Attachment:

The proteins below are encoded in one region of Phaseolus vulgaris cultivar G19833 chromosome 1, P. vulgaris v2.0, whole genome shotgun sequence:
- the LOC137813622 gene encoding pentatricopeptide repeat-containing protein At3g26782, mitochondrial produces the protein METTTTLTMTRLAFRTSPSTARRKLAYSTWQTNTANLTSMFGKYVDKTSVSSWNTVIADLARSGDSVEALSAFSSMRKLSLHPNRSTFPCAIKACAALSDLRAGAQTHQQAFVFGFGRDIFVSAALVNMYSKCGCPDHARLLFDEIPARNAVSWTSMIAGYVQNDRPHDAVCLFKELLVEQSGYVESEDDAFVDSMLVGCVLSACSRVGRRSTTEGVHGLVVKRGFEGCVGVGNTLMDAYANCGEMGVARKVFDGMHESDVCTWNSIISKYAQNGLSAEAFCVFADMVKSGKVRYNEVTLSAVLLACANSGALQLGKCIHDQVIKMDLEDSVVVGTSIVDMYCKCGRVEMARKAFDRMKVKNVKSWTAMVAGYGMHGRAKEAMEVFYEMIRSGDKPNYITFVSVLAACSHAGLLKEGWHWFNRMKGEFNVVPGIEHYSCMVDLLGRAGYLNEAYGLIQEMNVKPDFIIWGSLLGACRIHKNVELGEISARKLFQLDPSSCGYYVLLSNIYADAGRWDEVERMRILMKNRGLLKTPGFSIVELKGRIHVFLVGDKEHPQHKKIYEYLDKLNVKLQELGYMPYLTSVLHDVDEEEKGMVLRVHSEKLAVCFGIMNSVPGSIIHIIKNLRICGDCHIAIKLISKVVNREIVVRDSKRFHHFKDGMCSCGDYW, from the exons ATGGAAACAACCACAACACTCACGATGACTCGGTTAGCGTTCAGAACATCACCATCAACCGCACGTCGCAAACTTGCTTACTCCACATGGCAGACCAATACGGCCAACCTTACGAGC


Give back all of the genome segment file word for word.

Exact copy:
The proteins below are encoded in one region of Phaseolus vulgaris cultivar G19833 chromosome 1, P. vulgaris v2.0, whole genome shotgun sequence:
- the LOC137813622 gene encoding pentatricopeptide repeat-containing protein At3g26782, mitochondrial produces the protein METTTTLTMTRLAFRTSPSTARRKLAYSTWQTNTANLTSMFGKYVDKTSVSSWNTVIADLARSGDSVEALSAFSSMRKLSLHPNRSTFPCAIKACAALSDLRAGAQTHQQAFVFGFGRDIFVSAALVNMYSKCGCPDHARLLFDEIPARNAVSWTSMIAGYVQNDRPHDAVCLFKELLVEQSGYVESEDDAFVDSMLVGCVLSACSRVGRRSTTEGVHGLVVKRGFEGCVGVGNTLMDAYANCGEMGVARKVFDGMHESDVCTWNSIISKYAQNGLSAEAFCVFADMVKSGKVRYNEVTLSAVLLACANSGALQLGKCIHDQVIKMDLEDSVVVGTSIVDMYCKCGRVEMARKAFDRMKVKNVKSWTAMVAGYGMHGRAKEAMEVFYEMIRSGDKPNYITFVSVLAACSHAGLLKEGWHWFNRMKGEFNVVPGIEHYSCMVDLLGRAGYLNEAYGLIQEMNVKPDFIIWGSLLGACRIHKNVELGEISARKLFQLDPSSCGYYVLLSNIYADAGRWDEVERMRILMKNRGLLKTPGFSIVELKGRIHVFLVGDKEHPQHKKIYEYLDKLNVKLQELGYMPYLTSVLHDVDEEEKGMVLRVHSEKLAVCFGIMNSVPGSIIHIIKNLRICGDCHIAIKLISKVVNREIVVRDSKRFHHFKDGMCSCGDYW, from the exons ATGGAAACAACCACAACACTCACGATGACTCGGTTAGCGTTCAGAACATCACCATCAACCGCACGTCGCAAACTTGCTTACTCCACATGGCAGACCAATACGGCCAACCTTACGAGC